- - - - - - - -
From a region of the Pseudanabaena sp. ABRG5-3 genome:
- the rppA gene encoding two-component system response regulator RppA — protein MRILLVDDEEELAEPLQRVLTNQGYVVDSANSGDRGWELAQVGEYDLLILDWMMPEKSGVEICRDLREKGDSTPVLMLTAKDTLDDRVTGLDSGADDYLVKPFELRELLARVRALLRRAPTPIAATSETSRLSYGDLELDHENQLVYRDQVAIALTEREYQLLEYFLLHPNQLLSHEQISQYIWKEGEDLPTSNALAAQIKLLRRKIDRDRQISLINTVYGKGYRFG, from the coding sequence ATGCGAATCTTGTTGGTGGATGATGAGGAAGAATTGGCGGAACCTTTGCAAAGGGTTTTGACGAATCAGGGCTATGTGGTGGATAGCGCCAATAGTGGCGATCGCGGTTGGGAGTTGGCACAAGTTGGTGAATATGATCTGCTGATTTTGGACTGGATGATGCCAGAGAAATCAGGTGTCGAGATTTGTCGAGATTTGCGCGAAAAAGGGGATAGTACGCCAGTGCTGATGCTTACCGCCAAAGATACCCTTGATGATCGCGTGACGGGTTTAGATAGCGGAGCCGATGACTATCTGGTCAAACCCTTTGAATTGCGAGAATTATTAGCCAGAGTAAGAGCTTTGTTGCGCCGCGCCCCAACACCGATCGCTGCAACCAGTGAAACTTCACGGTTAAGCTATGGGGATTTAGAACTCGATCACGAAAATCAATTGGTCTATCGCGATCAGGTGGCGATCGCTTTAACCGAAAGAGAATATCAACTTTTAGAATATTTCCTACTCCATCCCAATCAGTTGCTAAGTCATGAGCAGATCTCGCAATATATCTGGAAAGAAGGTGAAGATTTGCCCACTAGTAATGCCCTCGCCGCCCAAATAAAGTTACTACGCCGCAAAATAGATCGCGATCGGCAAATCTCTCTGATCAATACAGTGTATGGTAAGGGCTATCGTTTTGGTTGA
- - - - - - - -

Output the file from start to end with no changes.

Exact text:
From a region of the Pseudanabaena sp. ABRG5-3 genome:
- the rppA gene encoding two-component system response regulator RppA — protein MRILLVDDEEELAEPLQRVLTNQGYVVDSANSGDRGWELAQVGEYDLLILDWMMPEKSGVEICRDLREKGDSTPVLMLTAKDTLDDRVTGLDSGADDYLVKPFELRELLARVRALLRRAPTPIAATSETSRLSYGDLELDHENQLVYRDQVAIALTEREYQLLEYFLLHPNQLLSHEQISQYIWKEGEDLPTSNALAAQIKLLRRKIDRDRQISLINTVYGKGYRFG, from the coding sequence ATGCGAATCTTGTTGGTGGATGATGAGGAAGAATTGGCGGAACCTTTGCAAAGGGTTTTGACGAATCAGGGCTATGTGGTGGATAGCGCCAATAGTGGCGATCGCGGTTGGGAGTTGGCACAAGTTGGTGAATATGATCTGCTGATTTTGGACTGGATGATGCCAGAGAAATCAGGTGTCGAGATTTGTCGAGATTTGCGCGAAAAAGGGGATAGTACGCCAGTGCTGATGCTTACCGCCAAAGATACCCTTGATGATCGCGTGACGGGTTTAGATAGCGGAGCCGATGACTATCTGGTCAAACCCTTTGAATTGCGAGAATTATTAGCCAGAGTAAGAGCTTTGTTGCGCCGCGCCCCAACACCGATCGCTGCAACCAGTGAAACTTCACGGTTAAGCTATGGGGATTTAGAACTCGATCACGAAAATCAATTGGTCTATCGCGATCAGGTGGCGATCGCTTTAACCGAAAGAGAATATCAACTTTTAGAATATTTCCTACTCCATCCCAATCAGTTGCTAAGTCATGAGCAGATCTCGCAATATATCTGGAAAGAAGGTGAAGATTTGCCCACTAGTAATGCCCTCGCCGCCCAAATAAAGTTACTACGCCGCAAAATAGATCGCGATCGGCAAATCTCTCTGATCAATACAGTGTATGGTAAGGGCTATCGTTTTGGTTGA